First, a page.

5 jun. 2018

"Law and Language”. Käte Hamburger Kolleg „Recht als Kultur“. Center for Advanced Study of the Humanities “Law as Culture”. Bonn (Germany)




Journée d'Études Law and Language


with Jan Engberg (Aarhus), Werner Gephart (Bonn), Isolde Burr-Haase (Cologne), Anne Lise Kjær (Copenhagen), Karen McAuliffe (Birmingham/Luxembourg), Lawrence M. Solan (New York) and Theresa Maria Strombach (Bonn)


Analyzing the relationship between language and law can be fruitful from both a legal and linguistic point of view, as modern law addresses its audience through linguistic form, and language refers to normative orders that do not always results in a state of ‘orthodox orthography’ (Rechtschreibstaat, Isensee). For judicial work, one hopes that legal linguistics will provide clarification on the process of interpretation, with the risk of falling under hermeneutic universal suspicion. From a linguistic perspective, the fear of seeing oneself as subjected to the law’s regulatory authority, which disregards the lively development of the law, is not unfounded. This tension should not just be negotiated abstractly, but rather discussed with outstanding representatives of legal linguistics. 

For the Käte Hamburger Center, the question arises whether the “Law as Culture Paradigma”, which was developed here, casts a new light on basic questions of law and language. Werner Gephart will first address this in his introductory contribution, while Jan Engberg will subsequently pursue the fundamental question of how jurisprudence, sometimes caught in its own terminology and reflective technical language, can convey itself to an audience not solely comprised of people with legal training. In doing so, he will draw upon experiences from Scandinavian legal cultures. In a following round of discussion, we will turn towards problems of interpreting the law in Europe. Does, for example, the alleged universalism of human rights already fail because the translation of the Charta of Human Rights is marked with flaws of particularistic translation needs (Isolde Burr-Haase)? What can be made of patterns of efficiency that are used in the case law of the European Court of Justice (Anne Lise Kjaer)? And how is the necessity for translation into the languages of EU Member States, who constitute a legal community but not a linguistic community, actually fulfilled (Karen McAuliffe)? We will also remain inside Europe when a criminal justice system (in Germany and Switzerland) is compared with another on the basis of linguistic criteria, namely according to the pattern of their respective conditional structures. Do we thereby likewise learn something about the differences between the respective cultures of criminal law and liability (Theresa Strombach)?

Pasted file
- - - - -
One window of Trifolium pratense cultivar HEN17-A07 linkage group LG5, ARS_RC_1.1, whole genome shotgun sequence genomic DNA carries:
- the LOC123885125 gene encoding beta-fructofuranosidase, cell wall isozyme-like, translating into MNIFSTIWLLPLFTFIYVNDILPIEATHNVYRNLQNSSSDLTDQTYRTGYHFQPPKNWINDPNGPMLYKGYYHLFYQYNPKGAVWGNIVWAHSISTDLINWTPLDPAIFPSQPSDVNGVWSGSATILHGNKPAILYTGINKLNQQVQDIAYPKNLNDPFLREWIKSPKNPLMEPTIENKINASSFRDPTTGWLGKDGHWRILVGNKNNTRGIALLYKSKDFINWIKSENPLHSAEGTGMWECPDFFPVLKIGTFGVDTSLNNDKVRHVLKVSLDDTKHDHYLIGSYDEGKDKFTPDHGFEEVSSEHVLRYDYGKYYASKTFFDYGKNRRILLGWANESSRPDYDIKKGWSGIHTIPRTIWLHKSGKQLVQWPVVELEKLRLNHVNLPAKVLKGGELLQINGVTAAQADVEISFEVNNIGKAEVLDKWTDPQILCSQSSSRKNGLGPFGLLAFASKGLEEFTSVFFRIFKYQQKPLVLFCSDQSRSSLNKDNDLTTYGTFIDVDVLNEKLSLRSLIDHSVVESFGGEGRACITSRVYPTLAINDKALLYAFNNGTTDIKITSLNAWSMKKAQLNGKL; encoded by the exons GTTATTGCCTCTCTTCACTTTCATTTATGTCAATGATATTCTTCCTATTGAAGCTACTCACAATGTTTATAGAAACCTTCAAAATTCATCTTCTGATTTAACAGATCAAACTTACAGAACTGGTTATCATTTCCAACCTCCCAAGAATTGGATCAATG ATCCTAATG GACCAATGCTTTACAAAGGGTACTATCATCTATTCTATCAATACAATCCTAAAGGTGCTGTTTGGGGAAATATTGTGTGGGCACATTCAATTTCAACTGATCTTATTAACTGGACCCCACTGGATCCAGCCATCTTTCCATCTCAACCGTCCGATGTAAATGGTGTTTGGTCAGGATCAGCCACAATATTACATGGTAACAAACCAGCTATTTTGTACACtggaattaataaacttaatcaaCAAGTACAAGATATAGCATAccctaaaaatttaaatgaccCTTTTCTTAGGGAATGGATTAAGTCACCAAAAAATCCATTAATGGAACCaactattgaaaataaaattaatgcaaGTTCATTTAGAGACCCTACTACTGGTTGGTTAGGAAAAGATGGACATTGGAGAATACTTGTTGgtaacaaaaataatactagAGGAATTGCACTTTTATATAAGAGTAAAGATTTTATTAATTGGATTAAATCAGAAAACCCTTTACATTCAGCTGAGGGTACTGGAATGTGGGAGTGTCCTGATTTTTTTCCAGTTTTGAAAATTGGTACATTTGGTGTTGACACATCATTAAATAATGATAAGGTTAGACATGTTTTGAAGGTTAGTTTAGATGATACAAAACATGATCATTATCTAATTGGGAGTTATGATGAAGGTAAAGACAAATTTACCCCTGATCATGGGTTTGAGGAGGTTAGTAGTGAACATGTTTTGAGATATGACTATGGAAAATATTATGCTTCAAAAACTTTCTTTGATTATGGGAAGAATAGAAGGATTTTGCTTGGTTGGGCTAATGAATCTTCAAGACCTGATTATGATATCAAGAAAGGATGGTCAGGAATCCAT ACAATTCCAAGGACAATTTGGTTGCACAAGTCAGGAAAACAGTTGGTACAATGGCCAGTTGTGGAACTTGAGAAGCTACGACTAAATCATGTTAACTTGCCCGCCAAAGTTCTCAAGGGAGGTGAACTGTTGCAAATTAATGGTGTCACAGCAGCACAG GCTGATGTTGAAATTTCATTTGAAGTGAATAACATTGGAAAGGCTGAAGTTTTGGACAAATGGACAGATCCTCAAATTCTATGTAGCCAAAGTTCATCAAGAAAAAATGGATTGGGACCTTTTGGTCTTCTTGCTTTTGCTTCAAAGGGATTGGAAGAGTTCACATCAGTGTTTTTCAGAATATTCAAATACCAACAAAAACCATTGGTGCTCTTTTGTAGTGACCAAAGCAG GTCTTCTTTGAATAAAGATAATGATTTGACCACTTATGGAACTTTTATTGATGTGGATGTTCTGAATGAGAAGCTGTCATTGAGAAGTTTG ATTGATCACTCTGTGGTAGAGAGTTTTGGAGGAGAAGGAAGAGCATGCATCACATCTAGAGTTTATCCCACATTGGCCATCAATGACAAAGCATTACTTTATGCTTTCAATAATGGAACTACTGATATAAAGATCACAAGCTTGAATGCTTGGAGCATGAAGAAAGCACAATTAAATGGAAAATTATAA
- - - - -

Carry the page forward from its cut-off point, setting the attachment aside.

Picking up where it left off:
Lastly, we look forward to having Lawrence Solan from the Brooklyn Law School share with us his many years of experience as both a renowned linguist and jurist and thus his insight into the status of legal linguistics in the United States and Europe.

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